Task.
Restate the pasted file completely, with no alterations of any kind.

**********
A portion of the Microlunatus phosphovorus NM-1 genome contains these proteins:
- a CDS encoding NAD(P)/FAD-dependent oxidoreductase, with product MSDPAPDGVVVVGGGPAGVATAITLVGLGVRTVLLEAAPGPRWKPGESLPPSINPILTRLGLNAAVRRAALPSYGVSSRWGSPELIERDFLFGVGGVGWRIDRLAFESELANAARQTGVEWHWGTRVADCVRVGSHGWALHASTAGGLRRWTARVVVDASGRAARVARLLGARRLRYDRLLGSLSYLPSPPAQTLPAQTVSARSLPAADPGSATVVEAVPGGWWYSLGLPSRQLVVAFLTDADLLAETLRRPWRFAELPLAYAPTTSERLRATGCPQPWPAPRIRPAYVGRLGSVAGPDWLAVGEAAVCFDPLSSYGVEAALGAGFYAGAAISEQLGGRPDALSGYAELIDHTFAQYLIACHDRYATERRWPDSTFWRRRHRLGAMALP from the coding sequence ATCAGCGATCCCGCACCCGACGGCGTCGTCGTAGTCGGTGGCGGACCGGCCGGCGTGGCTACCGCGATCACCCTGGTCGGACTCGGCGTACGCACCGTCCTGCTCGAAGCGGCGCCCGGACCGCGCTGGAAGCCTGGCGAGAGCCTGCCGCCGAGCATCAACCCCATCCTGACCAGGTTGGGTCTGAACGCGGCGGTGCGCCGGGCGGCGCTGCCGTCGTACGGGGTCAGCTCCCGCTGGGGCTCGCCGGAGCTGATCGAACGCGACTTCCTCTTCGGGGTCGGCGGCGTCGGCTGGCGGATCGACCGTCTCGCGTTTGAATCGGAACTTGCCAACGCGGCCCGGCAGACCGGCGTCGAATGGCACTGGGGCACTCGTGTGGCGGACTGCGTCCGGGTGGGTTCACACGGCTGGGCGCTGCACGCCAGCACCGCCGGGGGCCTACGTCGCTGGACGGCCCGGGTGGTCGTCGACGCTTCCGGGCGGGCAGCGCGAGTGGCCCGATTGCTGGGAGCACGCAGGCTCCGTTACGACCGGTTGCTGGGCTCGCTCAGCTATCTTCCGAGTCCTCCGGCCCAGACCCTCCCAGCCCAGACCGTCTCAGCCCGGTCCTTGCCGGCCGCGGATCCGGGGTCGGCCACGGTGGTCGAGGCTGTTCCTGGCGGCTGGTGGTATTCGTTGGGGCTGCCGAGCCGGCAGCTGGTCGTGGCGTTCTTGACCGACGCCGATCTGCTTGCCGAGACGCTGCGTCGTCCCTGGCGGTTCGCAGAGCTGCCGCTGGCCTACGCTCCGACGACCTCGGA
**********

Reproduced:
A portion of the Microlunatus phosphovorus NM-1 genome contains these proteins:
- a CDS encoding NAD(P)/FAD-dependent oxidoreductase, with product MSDPAPDGVVVVGGGPAGVATAITLVGLGVRTVLLEAAPGPRWKPGESLPPSINPILTRLGLNAAVRRAALPSYGVSSRWGSPELIERDFLFGVGGVGWRIDRLAFESELANAARQTGVEWHWGTRVADCVRVGSHGWALHASTAGGLRRWTARVVVDASGRAARVARLLGARRLRYDRLLGSLSYLPSPPAQTLPAQTVSARSLPAADPGSATVVEAVPGGWWYSLGLPSRQLVVAFLTDADLLAETLRRPWRFAELPLAYAPTTSERLRATGCPQPWPAPRIRPAYVGRLGSVAGPDWLAVGEAAVCFDPLSSYGVEAALGAGFYAGAAISEQLGGRPDALSGYAELIDHTFAQYLIACHDRYATERRWPDSTFWRRRHRLGAMALP from the coding sequence ATCAGCGATCCCGCACCCGACGGCGTCGTCGTAGTCGGTGGCGGACCGGCCGGCGTGGCTACCGCGATCACCCTGGTCGGACTCGGCGTACGCACCGTCCTGCTCGAAGCGGCGCCCGGACCGCGCTGGAAGCCTGGCGAGAGCCTGCCGCCGAGCATCAACCCCATCCTGACCAGGTTGGGTCTGAACGCGGCGGTGCGCCGGGCGGCGCTGCCGTCGTACGGGGTCAGCTCCCGCTGGGGCTCGCCGGAGCTGATCGAACGCGACTTCCTCTTCGGGGTCGGCGGCGTCGGCTGGCGGATCGACCGTCTCGCGTTTGAATCGGAACTTGCCAACGCGGCCCGGCAGACCGGCGTCGAATGGCACTGGGGCACTCGTGTGGCGGACTGCGTCCGGGTGGGTTCACACGGCTGGGCGCTGCACGCCAGCACCGCCGGGGGCCTACGTCGCTGGACGGCCCGGGTGGTCGTCGACGCTTCCGGGCGGGCAGCGCGAGTGGCCCGATTGCTGGGAGCACGCAGGCTCCGTTACGACCGGTTGCTGGGCTCGCTCAGCTATCTTCCGAGTCCTCCGGCCCAGACCCTCCCAGCCCAGACCGTCTCAGCCCGGTCCTTGCCGGCCGCGGATCCGGGGTCGGCCACGGTGGTCGAGGCTGTTCCTGGCGGCTGGTGGTATTCGTTGGGGCTGCCGAGCCGGCAGCTGGTCGTGGCGTTCTTGACCGACGCCGATCTGCTTGCCGAGACGCTGCGTCGTCCCTGGCGGTTCGCAGAGCTGCCGCTGGCCTACGCTCCGACGACCTCGGA